Can I Get More Marital Property Instead of Maintenance in My Divorce?

Posted on in Division of Property

Palatine divorce attorneyIf you are facing the possibility of a divorce, you and your spouse will need to address a number of important considerations along the way. For example, one or both of you will likely need to find someplace to live. If the two of you have children together, a parenting plan will need to be developed that includes arrangements for the allocation of parental responsibilities and each parent’s parenting time. Simply adjusting to everyday life as a single person is likely to present challenges in and of itself. However, many of the most difficult concerns in any divorce tend to focus on a couple’s finances, including how their marital property will be split and whether either spouse should expect spousal support payments.

Property Division and Maintenance Considerations

The Illinois Marriage and Dissolution of Marriage Act (750 ILCS 5) provides that decisions about money and property in an Illinois divorce are to be made based on the circumstances of each unique case. If you and your soon-to-be ex-spouse cannot come to a settlement agreement, it will be up to the court to identify and divide the marital estate, as well as to decide if there is a need for spousal support – known in the law as “maintenance.” In making these decisions, a family court judge is required by law to consider a variety of factors related to each. Such factors include:

  • Each spouse’s income, earning capacity, and available resources
  • The role each spouse played during the marriage, how that role affected the value of the marital property, and its effect on the earning ability of the other spouse
  • How long the marriage lasted and the standard of living established in the marriage
  • How maintenance and allocated property will affect each spouse’s tax obligations
  • How parenting responsibilities are being divided
  • Any valid agreements between the spouses, including prenuptial and postnuptial agreements

Putting the Pieces Together

Illinois law also directs a presiding judge to take into account the overall financial situation present during the marriage, as well as in the pending divorce. It is important to recognize that the asset division process and spousal support determinations are not independent considerations. In fact, the law specifies that each might affect the other. For example, if you have asked for spousal support in your divorce, and the court is deciding on how to divide your marital estate, the judge is statutorily obligated to consider whether property should be given to you “in lieu of or in addition to maintenance.”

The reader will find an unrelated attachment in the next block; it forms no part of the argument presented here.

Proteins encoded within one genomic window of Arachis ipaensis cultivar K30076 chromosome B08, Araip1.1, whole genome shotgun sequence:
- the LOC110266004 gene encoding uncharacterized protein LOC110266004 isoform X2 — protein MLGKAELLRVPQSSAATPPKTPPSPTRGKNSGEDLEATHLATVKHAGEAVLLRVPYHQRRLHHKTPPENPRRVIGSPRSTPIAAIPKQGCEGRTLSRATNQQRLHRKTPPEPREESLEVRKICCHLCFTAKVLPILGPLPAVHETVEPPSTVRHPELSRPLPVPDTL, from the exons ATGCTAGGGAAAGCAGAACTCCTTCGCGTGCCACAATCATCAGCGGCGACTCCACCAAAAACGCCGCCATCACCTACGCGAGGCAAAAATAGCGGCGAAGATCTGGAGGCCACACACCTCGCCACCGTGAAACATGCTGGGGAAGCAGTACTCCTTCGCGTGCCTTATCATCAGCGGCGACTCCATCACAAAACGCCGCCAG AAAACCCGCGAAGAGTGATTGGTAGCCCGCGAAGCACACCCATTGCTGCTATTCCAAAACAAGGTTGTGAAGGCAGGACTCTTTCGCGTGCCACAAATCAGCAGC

Basically, this means that the judge can give you a larger or smaller share of your marital property, depending on whether or not you will be getting spousal support as well. This can be especially helpful in contentious cases, as the court has the power to simplify interactions between you and your spouse in the future by giving you additional property immediately rather than ordering ongoing support payments. However, the opposite is also possible, and the court could reduce your portion of the marital estate now but order your spouse to make spousal maintenance payments to help you meet your financial needs over time.

A Rolling Meadows Divorce Attorney Can Help

If you have additional questions about receiving additional marital property in place of support, our experienced Hoffman Estates family lawyer can help you find the answers. At The Law Office of Nicholas W. Richardson, we know that the divorce process can be overwhelming, but we are here to help you get through it. Contact our firm to discuss your case and to get the information you need to make informed decisions from the very beginning. Call us at 847-873-6741 for your free consultation today.

 

Source:

https://www.ilga.gov/legislation/ilcs/ilcs5.asp?ActID=2086&ChapterID=0

 

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